A look back
With the opening round now complete, South Africa, and indeed the world, has a lot to look forward to with the much anticipated semi-finals starting tomorrow.
With the USA up against Spain tomorrow night and South Africa against Brazil on Thursday night, the rest day provides a rare moment to reflect on the tournament so far. And for the Chief Executive Officer of the 2010 FIFA World Cup Organising Committee, Dr Danny Jordaan, it has been a great success.
For Jordaan, one of the main reasons for bidding to host the FIFA Confederations Cup and next years 2010 FIFA World Cup™ was to unite a nation.
"At the matches you have seen South Africans of every shade and every colour coming together. It is wonderful to be able to step back and reflect that this is normal, it is not staged, this has been what this tournament has been about. It has been a chance to see the society we have worked so hard for, coming together and celebrating the game that we love. We have seen people, irrespective of colour, religion or income level having to get in the same taxi on the park ‘n rides and go to the games together - it is this togetherness that this tournament has brought us."
For Jordaan the tournament is also about exposing South Africans, and in particular the youth to great talent, providing a legacy of football for the country and continent.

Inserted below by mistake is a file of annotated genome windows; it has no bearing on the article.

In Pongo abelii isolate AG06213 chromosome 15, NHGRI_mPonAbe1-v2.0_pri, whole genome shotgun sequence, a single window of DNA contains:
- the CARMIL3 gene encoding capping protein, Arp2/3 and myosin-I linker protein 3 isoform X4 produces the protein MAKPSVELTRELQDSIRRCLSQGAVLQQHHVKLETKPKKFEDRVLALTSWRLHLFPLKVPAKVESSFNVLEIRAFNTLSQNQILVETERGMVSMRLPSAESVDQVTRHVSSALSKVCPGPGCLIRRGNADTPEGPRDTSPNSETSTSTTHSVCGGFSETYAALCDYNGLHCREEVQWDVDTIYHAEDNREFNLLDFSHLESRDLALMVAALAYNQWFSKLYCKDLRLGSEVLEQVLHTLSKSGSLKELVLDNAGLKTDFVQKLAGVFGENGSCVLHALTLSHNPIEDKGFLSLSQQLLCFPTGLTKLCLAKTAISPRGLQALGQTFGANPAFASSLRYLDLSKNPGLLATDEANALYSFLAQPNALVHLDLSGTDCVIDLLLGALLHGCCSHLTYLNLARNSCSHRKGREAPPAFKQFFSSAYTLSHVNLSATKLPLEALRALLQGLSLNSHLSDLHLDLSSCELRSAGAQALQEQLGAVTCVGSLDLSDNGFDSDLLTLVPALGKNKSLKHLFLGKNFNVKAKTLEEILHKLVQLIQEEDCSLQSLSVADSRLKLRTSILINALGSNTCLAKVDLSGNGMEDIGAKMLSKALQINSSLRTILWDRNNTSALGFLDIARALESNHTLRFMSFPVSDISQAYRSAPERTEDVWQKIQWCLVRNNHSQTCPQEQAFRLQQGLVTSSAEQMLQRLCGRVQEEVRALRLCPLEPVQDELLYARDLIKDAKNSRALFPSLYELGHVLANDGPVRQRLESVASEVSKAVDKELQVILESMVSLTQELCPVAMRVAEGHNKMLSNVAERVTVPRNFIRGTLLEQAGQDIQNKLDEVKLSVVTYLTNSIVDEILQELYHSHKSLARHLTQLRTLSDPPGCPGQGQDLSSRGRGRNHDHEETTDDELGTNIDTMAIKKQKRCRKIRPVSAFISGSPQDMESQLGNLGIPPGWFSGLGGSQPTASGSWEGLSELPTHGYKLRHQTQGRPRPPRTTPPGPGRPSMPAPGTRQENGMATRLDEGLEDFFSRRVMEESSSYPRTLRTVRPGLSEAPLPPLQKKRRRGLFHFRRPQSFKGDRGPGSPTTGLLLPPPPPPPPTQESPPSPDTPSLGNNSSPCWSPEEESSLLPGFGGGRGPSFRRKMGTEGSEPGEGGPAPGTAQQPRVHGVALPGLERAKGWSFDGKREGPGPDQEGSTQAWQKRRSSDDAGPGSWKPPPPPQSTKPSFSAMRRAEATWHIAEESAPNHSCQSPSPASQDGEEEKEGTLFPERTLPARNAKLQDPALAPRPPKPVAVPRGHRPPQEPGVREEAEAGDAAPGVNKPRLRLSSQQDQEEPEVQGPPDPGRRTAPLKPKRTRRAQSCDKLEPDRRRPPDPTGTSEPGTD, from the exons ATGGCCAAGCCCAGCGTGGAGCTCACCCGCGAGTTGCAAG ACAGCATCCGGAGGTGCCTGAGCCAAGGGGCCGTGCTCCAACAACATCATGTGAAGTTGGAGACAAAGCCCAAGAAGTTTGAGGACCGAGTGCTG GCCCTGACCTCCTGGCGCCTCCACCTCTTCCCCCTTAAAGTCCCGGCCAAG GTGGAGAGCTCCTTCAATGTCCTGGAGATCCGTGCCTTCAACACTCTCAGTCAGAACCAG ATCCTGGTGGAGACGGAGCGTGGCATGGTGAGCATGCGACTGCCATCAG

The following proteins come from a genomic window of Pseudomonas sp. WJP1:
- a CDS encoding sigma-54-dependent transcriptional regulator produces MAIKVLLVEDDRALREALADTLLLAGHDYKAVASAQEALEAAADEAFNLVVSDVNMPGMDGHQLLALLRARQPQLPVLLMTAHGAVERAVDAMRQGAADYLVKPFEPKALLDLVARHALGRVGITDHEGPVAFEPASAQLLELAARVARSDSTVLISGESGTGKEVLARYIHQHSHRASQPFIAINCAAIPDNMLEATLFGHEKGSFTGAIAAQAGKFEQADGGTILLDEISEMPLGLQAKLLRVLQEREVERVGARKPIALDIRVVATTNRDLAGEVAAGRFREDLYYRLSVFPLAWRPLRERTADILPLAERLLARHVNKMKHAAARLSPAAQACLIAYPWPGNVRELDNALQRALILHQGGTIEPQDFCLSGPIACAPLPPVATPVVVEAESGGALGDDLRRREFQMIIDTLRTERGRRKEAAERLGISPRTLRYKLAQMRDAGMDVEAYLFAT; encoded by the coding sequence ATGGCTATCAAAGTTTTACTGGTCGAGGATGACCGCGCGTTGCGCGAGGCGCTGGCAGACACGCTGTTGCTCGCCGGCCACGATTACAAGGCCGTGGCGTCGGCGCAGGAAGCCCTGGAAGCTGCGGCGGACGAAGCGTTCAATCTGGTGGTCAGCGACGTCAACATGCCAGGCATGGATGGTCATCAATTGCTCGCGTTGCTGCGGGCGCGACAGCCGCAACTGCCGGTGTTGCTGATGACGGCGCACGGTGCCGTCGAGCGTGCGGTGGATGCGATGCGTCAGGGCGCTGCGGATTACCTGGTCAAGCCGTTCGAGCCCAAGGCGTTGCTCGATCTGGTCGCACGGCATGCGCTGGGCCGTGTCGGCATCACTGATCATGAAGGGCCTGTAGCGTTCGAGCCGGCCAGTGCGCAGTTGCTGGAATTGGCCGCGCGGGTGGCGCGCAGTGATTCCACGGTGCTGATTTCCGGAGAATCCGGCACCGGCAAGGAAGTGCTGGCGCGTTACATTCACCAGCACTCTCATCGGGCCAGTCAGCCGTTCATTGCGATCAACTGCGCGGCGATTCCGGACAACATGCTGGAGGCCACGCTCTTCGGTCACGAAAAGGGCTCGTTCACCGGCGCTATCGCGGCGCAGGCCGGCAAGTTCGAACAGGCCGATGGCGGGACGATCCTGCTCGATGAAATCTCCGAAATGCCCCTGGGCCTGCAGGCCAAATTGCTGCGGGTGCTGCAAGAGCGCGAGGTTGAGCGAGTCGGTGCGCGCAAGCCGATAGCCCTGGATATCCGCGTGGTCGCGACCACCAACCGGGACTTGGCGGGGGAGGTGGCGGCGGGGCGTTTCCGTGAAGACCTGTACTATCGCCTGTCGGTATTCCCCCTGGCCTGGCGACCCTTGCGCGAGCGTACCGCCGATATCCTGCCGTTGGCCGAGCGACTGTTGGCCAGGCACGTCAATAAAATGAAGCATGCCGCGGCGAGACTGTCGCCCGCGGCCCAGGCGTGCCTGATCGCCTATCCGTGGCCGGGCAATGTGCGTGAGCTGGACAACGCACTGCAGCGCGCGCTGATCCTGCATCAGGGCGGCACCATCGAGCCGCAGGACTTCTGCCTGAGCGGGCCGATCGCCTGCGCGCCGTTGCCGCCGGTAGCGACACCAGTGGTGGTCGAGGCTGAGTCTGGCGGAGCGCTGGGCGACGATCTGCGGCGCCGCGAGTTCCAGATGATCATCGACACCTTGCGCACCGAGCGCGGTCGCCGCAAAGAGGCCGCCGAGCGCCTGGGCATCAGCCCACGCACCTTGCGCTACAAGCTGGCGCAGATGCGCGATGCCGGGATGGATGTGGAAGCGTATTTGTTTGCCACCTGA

"We have the greatest football players in our own backyards and at the public training sessions the youngsters have had the opportunity to interact and even play with their heroes. The Brazilians had a training match with the SuperSport United under-17 team - it is these opportunities that are what the tournament is about," said Jordaan.
In exposing South Africa to world class, international football, Jordaan believes that the FIFA Confederations Cup has certainly done its job, referring to the six million South Africans who tuned into watch South Africa against New Zealand on the public broadcaster, SABC. What this works out to is that around 60 per cent of people watching their television sets in the country, were watching South Africa beat New Zealand 2-0 in Rustenburg.
"This was higher than the 5.2 million people that watched South Africa beat England in the 2007 Rugby World Cup and is an illustration of just how much this tournament has gripped the imagination of the South African public," said Jordaan.
Of course South Africans are flocking in their thousands to the stadiums to watch the games live and Jordaan is happy with the attendance at the matches, noting that this tournament had now out-sold the FIFA Confederations Cup in Germany 2005.